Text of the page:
Continental to make tyres out of weeds

New tyre uses rubber harvested from dandelion roots

Conti TaraxaGum

Dandelions are a common weed and often the bane of gardeners around the world, but before you give those pesky cotton balls a Roundup shower, German tyre manufacturer Continental has announced it will be releasing its first tyre made with dandelion rubber at the Tour de France next month.

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The company has been experimenting with cheap and environmentally sustainable alternatives to harvesting rubber from the Hevea brasiliensis tree, which only grows within 30 degrees of the equator in Asia, Africa and South America, and takes between seven and ten years to deliver its first harvest.

After extensive research, Continental found the roots of the Russian dandelion (Taraxacum koksaghyz) contain the same natural rubber that comes from the trees, but it can be cultivated all-round the world and harvested within one year.

The new compound that Continental has created is called Urban TaraxaGum

“In agricultural terms, dandelions are an undemanding plant, growing in moderate climates, even in the northern hemisphere and can be cultivated on land not suitable for food production,” says Dr. Carla Reck, project leader at Continental.

“This means that rubber production is conceivable near our tyre factories, for instance, and the significantly shorter transport routes also reduce CO2 emissions.”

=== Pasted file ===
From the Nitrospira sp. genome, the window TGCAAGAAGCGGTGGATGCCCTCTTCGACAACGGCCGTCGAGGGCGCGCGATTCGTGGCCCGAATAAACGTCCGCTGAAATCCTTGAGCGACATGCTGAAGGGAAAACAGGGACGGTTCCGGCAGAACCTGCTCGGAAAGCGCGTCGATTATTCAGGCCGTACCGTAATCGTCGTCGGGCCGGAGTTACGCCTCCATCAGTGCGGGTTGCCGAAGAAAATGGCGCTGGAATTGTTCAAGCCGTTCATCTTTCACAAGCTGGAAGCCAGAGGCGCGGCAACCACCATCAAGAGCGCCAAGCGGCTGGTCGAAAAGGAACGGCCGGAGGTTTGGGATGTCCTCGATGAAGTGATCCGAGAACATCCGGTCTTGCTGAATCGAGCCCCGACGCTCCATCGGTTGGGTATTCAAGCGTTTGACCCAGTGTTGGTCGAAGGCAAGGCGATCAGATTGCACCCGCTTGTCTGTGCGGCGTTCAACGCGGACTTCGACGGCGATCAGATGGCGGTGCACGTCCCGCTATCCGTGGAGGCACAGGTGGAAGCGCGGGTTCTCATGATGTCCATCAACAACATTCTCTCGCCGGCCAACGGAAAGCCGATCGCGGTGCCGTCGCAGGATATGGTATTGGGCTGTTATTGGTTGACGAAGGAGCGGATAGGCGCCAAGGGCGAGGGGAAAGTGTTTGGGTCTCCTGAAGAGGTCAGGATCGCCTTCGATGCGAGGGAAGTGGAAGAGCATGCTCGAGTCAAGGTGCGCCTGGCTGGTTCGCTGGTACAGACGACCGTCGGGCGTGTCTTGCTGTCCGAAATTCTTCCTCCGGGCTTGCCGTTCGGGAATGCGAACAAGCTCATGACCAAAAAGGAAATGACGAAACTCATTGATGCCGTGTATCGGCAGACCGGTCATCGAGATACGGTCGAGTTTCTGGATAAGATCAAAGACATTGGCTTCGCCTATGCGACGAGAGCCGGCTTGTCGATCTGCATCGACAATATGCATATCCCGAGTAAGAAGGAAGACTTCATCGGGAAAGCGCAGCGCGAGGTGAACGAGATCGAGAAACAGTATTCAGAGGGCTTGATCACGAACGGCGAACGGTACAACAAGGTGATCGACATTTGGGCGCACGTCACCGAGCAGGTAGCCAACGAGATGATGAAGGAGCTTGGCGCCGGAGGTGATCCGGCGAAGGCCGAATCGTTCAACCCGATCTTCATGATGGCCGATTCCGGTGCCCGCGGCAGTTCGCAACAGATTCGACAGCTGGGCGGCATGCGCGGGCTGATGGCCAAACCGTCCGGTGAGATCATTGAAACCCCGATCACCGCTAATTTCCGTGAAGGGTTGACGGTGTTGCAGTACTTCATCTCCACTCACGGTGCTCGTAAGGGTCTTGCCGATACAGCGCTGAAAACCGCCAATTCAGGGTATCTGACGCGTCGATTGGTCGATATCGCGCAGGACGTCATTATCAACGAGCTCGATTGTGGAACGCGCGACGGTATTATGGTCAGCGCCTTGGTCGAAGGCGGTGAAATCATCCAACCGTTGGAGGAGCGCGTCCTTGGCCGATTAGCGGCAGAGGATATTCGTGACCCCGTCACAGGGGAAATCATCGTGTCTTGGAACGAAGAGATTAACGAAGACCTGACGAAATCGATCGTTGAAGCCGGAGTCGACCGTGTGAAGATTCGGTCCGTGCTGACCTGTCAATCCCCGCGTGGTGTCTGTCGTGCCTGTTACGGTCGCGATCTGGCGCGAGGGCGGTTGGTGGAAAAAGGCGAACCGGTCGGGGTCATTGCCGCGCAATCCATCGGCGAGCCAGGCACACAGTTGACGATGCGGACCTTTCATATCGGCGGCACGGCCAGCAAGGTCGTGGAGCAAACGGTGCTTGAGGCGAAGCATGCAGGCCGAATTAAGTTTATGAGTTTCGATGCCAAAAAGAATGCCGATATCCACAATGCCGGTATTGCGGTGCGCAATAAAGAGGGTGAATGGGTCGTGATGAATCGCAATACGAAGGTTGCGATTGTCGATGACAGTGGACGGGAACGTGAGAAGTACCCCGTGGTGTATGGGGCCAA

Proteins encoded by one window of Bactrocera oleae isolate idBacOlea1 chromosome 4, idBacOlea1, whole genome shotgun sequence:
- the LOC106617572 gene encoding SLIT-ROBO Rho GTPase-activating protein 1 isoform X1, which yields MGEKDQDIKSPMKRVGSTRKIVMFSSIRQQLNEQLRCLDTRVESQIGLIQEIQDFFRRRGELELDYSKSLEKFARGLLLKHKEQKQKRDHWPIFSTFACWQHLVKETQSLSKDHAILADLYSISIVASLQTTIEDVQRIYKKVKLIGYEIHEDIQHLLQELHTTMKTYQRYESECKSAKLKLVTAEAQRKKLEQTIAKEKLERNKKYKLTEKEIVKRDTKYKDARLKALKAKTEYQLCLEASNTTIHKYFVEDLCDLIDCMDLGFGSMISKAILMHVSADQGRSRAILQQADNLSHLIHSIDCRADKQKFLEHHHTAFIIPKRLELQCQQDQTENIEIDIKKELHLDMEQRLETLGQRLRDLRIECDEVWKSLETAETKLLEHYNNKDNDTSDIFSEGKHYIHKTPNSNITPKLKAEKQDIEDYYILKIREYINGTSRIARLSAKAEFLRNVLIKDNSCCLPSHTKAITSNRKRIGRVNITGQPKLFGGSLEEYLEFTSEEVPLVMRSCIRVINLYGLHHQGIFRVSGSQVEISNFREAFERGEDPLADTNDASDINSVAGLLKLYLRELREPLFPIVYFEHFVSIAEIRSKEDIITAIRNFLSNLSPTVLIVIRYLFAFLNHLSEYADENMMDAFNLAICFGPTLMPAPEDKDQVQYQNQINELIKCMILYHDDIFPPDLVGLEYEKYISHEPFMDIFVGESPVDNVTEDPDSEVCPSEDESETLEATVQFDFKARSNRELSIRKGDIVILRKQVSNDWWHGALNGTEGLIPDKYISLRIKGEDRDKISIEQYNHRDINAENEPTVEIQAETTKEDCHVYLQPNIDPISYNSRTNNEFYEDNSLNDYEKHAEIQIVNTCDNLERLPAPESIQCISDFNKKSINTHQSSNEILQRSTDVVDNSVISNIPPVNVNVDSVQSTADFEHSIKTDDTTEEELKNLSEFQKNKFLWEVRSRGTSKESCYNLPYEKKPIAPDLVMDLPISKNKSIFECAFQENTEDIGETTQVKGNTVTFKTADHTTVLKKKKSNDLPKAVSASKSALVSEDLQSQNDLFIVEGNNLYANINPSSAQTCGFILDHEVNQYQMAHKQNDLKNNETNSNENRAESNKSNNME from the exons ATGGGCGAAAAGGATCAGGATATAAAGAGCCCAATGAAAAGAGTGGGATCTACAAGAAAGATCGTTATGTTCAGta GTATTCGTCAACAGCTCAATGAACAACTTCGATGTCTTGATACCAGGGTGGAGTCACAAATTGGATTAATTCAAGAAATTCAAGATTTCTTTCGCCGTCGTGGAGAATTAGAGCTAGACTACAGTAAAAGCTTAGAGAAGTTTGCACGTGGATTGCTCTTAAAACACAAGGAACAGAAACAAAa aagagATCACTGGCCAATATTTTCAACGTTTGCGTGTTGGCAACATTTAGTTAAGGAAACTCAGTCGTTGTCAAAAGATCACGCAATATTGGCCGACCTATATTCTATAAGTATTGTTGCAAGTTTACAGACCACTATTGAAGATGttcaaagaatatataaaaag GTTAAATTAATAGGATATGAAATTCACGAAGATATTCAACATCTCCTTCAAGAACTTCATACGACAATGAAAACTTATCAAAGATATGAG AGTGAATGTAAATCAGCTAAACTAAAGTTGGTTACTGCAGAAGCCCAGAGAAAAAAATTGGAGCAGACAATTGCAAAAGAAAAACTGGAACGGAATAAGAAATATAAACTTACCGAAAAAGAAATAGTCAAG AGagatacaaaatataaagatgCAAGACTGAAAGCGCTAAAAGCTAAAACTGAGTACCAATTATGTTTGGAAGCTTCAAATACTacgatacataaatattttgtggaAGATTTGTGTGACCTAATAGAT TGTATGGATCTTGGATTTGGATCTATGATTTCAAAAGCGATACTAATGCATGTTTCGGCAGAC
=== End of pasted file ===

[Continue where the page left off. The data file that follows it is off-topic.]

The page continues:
The new compound that Continental has created is called Urban TaraxaGum, and the German tyre maker will be releasing a limited run of 700x35c bike tyres for “sport bikes and racing bikes.”

The brand says it’s hoping to make dandelion rubber tyres a mainstay of its car and bike tyres within the decade.

Conti TaraxaGum
It’s hard to make out, but the Powerpoint slide mentions the Mountain King MTB tyre and the Adidas Terrex CMKT trail running shoes
Continental

Produced at its Korbach factory, Continental hasn’t released too many details about the new TaraxaGum road tyres.

However, if you look closely at the Powerpoint slide in the images sent out by Continental, it shows the Mountain King and the Adidas Terrex CMKT trail running shoes sharing a tread pattern.

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Does that mean we might see a Mountain King MTB tyre made from the TaraxaGum rubber in the not too distant future? Only time will tell.